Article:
October 18, 2021
Patrick Phelan, Infrastructure Administrator, City of Richmond, CA
(510) 307-8111, firstname.lastname@example.org
Sarah Puckett, Director, California Central Valley River Conservation, American Rivers
(415) 203-3766, email@example.com
Juliana Gonzalez, Executive Director, The Watershed Project
(510) 224-4085, firstname.lastname@example.org
City of Richmond, CA – After years of suffering from flooding, the Rollingwood neighborhood is one step closer to getting some relief. The City of Richmond was selected to receive $1,598,844 in funding from California’s Natural Resources Agency Urban Flood Protection Grant Program to reduce the risk of flooding in the Rollingwood neighborhood in the Rheem Creek Watershed.
In 2018, California voters passed the California Drought, Water, Parks, Climate, Coastal Protection, and Outdoor Access for All Act of 2018 (Proposition 68), which directed the Natural Resources Agency to administer a competitive grant program for projects that address flooding in urbanized areas and provide multiple benefits.
For over 20 years, the Rollingwood neighborhood in unincorporated western Contra Costa County has suffered from flooding related to overflows from a stretch of Rheem Creek in the City of Richmond. Due to its location at the boundary of multiple jurisdictions, the Rollingwood reach of Rheem Creek has long been neglected and is choked with invasive vegetation, leading to sediment build up, obstructed channels, and worsening flood conditions.
In 2019, the City of Richmond collaborated with American Rivers, The Watershed Project, Restoration Design Group, and other local partners to address flooding along Rheem Creek. American Rivers received a planning grant from the California State Coastal Conservancy Climate Ready Program to figure out how to solve the problem by working with project partners to complete technical studies, conduct community outreach, and prepare community-supported action plans.
Now these plans can become reality. The Natural Resources Agency Urban Flood Protection Grant will provide the City of Richmond funding to implement the project and reduce flooding in Rheem Creek. This requires several steps: preparing construction plans, obtaining agency permits, continuing community outreach and engagement, performing the on-the-ground work, and monitoring. In approximately one year, the City of Richmond will issue a public bid for construction to remove invasive vegetation and excessive sediment, grade a more stable creek channel, repair storm drains, plant native riparian vegetation, and install new fencing and educational signage. The project team will conduct monitoring activities and post-project evaluation. Opportunities for local employment and workforce development will be included in all project activities. Construction is planned for summer 2023.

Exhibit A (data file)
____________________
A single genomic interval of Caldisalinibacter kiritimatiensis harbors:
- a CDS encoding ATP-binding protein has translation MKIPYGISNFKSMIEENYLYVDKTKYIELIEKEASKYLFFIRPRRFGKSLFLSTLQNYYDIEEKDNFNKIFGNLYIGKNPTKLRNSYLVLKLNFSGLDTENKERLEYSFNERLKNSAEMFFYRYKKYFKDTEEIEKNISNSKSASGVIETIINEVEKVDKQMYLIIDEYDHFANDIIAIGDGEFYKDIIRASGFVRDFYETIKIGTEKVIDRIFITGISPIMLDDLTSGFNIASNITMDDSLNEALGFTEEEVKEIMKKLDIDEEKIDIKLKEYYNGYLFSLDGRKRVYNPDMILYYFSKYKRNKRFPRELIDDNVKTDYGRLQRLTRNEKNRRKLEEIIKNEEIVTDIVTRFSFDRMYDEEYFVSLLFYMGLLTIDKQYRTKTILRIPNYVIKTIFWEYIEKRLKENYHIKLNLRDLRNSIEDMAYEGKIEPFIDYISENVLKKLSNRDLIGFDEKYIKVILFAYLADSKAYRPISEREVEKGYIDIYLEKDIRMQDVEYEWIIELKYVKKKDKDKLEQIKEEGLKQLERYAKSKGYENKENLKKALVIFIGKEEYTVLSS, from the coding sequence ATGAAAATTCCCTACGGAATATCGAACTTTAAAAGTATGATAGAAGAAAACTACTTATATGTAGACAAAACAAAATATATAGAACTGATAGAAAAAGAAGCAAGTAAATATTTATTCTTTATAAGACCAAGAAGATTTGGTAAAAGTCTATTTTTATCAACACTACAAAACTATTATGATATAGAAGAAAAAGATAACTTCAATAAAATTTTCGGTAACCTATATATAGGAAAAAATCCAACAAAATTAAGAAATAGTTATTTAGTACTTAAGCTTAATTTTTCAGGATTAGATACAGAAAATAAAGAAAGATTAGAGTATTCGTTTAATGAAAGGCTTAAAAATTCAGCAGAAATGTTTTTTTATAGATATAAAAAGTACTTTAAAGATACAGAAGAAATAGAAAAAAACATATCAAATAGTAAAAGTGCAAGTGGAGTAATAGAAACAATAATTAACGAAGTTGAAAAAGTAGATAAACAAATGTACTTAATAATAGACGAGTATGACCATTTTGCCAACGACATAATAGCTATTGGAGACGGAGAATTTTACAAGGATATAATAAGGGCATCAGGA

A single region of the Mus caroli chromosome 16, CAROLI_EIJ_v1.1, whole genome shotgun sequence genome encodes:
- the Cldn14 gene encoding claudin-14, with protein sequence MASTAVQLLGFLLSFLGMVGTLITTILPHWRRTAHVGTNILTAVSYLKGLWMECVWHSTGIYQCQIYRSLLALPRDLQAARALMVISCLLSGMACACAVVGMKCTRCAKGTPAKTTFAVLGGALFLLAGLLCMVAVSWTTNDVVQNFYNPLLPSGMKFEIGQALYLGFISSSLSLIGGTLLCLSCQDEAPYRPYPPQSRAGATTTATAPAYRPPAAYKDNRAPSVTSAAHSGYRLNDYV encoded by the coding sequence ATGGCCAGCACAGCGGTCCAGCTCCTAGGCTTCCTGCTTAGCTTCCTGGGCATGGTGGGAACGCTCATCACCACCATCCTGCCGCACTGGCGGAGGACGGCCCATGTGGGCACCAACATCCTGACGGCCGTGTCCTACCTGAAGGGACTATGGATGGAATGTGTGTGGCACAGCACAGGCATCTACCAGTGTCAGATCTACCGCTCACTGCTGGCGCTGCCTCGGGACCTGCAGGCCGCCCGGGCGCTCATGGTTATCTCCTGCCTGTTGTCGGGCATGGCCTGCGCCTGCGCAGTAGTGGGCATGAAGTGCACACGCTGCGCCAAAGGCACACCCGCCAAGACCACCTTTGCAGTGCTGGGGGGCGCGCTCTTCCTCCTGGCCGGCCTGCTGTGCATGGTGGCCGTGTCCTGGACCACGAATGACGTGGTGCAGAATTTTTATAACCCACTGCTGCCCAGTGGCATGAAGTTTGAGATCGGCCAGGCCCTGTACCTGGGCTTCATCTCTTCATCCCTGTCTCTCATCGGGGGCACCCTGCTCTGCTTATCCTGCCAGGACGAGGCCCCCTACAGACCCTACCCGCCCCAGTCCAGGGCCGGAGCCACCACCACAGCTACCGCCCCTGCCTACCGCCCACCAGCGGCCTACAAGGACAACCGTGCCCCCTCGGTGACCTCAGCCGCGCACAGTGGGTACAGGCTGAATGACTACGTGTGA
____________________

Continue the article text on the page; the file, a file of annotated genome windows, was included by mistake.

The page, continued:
“Growing up beside Rheem Creek was an opportunity to experience its beauty and wildlife, but also a challenge with yearly flooding. I am grateful that this project will alleviate the floods while healing an important natural space in San Pablo,” said Britney Zaparolli, Rollingwood resident.
“This project would not have been possible without the leadership of the City of Richmond’s Patrick Phelan, a champion for the project from the very beginning. These types of projects aren’t in City job descriptions. They require thinking outside the box, working with local partners, taking risks, and a commitment to improving local creeks and waterways,” said Sarah Puckett with American Rivers. “This project is the kind of solution with multiple benefits for people and nature that we’d like to see more in California and across the nation.”
“The team we have assembled for this project is the direct result of relationships built at the Wildcat-San Pablo Creeks Watershed Council. I am grateful for the expertise of the project partners, and for this funding which will allow us to bring much-needed improvements to the community and the environment,” said Patrick Phelan with the City of Richmond
“The Watershed Project staff, and myself in particular, are excited to see this project advance. We have been aware of the flooding of the Rollingwood neighborhood for over 10 years. I have toured Rheem Creek in the neighborhood with many stakeholders over the years and I am so grateful for the leadership that the City of Richmond has taken to ensure that the creek capacity is finally restored and all jurisdictions are aware of the great benefit this project will bring to the neighborhood,” said Juliana Gonzalez, Executive Director of The Watershed Project.
Rheem Creek flows through a highly urbanized watershed including the City of Richmond, City of San Pablo, and the unincorporated community of Rollingwood, before entering San Pablo Bay. This multi-benefit project will help protect this urban community from flooding as well as increase California’s resilience to intensifying floods due to climate change.
The Rheem Creek project partners acknowledge that all restoration work in the Rheem Creek watershed takes place on occupied Indigenous territory of Chochenyo-speaking Ohlone people, who have continuously lived upon this land since time immemorial.